By Scott Meacham
Copyright © 2018, The Oklahoman
Last week I wrote about Mohammad and Jalal Farzaneh, businessmen who immigrated to Oklahoma as students and stayed here through boom and bust to build a construction business that earns a hundred million dollars in annual revenue, creates jobs for hundreds of Oklahoma workers, and builds terrific new homes for Oklahoma families.
The business success of Home Creations, Oklahoma’s largest new homebuilder, is just one part of the Farzanehs’ story. The second part is the long-held Farzaneh tradition of giving back, a deep belief that is particularly fitting for Thanksgiving week.
“When I was a first-grader in Iran, there were already four of us children, and my mom wanted one of us to go with my dad when we were out of school because she didn’t want to manage four boys in the house,” Mohammad Farzaneh, the oldest of six brothers, told me with a smile.
Every summer, Mohammad shadowed his father, following him through his construction sites, his office and his social work.
“My dad was very involved in the community,” Mohammad said, “helping the needy and serving on different boards, helping orphan children, older ladies, and people in hospitals. My dad was always involved. I grew up just learning what he was doing. Always it was part of our duty to help the community constantly.”
Their father devised a coupon system.
“He would figure out how much coal he could give this person and how much rice for that person and how much vegetable shortening for someone else,” Jalal said. “However much he was or wasn’t making, he was always giving back to society and to needy people.”
Along with their deep commitment to education (the extended family holds more than 30 degrees from the University of Oklahoma alone), Mohammad and Jalal live their father’s example of giving back.
Mohammad, who is on the board of the International Society of Children with Cancer, an international organization that works with St. Jude Children’s Research to treat children with cancer around the world, says their goal is to contribute to the most vital things — food, healthcare and education.
“It doesn’t matter where you sit, what you are doing, or how much money you have, that’s how we were brought up,” Mohammad said.
From the invitation to participate in Toys for Tots on the Home Creations homepage, to helping fill backpacks in the Norman Backpack program with nutritious food for children to take home for the weekend, to endowing multiple professorships and programs at the University of Oklahoma and Oklahoma State University, the Farzanehs give back to Oklahoma’s people, communities, and universities.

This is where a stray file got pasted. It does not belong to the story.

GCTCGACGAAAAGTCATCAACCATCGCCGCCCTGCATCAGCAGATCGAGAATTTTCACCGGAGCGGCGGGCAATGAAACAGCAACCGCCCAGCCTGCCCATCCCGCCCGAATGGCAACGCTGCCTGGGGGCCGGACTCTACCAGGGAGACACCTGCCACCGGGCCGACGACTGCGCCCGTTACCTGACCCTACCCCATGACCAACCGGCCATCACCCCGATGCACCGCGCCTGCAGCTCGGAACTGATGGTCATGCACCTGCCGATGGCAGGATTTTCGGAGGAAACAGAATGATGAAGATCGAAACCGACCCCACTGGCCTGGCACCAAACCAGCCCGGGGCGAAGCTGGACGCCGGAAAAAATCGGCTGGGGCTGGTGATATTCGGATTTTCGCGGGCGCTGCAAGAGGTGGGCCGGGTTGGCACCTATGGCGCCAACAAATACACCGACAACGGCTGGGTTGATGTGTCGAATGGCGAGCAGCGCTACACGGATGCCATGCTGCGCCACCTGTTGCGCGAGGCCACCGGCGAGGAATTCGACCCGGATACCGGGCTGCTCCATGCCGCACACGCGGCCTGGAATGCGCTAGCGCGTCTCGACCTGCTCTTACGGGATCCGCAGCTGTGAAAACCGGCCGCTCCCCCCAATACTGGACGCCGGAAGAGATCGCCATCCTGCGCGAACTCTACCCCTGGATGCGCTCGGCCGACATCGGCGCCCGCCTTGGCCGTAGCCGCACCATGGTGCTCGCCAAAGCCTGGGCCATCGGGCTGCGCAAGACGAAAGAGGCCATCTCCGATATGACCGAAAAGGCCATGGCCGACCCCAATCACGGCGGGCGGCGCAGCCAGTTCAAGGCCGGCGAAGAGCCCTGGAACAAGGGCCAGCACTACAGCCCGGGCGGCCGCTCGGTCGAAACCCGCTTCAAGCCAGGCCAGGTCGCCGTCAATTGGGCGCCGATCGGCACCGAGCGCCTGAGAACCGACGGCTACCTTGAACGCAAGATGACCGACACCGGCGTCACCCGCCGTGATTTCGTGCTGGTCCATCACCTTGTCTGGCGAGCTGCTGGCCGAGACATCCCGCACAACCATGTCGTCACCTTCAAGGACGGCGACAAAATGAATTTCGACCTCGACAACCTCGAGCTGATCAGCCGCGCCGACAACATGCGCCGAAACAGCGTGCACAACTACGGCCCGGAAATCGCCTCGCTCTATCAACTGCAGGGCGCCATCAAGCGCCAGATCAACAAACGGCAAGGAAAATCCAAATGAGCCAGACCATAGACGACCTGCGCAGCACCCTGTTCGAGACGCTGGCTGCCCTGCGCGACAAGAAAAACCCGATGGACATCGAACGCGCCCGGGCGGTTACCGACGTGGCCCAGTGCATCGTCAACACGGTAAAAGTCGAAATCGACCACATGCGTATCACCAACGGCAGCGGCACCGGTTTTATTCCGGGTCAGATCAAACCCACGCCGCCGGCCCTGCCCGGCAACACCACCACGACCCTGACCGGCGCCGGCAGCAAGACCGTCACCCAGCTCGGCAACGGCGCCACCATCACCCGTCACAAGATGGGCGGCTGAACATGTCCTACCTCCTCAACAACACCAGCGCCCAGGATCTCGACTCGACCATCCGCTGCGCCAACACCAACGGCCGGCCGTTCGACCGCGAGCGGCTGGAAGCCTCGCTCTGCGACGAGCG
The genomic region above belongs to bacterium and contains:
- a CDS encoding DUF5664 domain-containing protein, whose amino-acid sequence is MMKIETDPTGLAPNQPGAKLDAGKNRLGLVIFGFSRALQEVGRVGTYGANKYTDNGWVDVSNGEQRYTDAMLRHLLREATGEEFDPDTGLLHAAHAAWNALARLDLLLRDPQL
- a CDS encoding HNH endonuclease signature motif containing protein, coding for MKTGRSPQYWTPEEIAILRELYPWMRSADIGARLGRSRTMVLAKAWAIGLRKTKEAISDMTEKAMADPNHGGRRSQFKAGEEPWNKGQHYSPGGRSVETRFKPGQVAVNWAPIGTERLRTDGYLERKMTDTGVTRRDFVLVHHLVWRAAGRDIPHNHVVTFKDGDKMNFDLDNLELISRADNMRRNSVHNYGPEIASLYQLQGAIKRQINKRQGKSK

If ever there was a Thanksgiving parable, this story of an uprooted family who immigrated from the Middle East to the U.S., decades ago, settling in Oklahoma on the advice of an Iranian friend who liked this state and its people so much that he knew his countrymen could be happy and successful here, this is that parable.
Let us all be thankful for what we have here in Oklahoma — a state full of great and hospitable people who may be different in our beginnings but share a sense of community, camaraderie, and generosity of spirit.
May we all have the grace to give thanks and the will to give back with our time, our resources, and our hearts.
Scott Meacham is president and CEO of i2E Inc., a nonprofit corporation that mentors many of the state’s technology-based startup companies. i2E receives state support from the Oklahoma Center for the Advancement of Science and Technology and is an integral part of Oklahoma’s Innovation Model. Contact Meacham at [email protected]
Did you know?
One in four children in Oklahoma lives in households that are struggling to put food on the table. The Backpack program delivers kid-friendly, pre-assembled food sacks and backpacks to participating schools across Oklahoma at no cost to the school or child, last year serving 19,051 chronically hungry elementary school students attending 481 schools. Donations can be made at www.regionalfoodbank.org/programs/backpack-programs.
Read the story at the Oklahoman online (subscription required)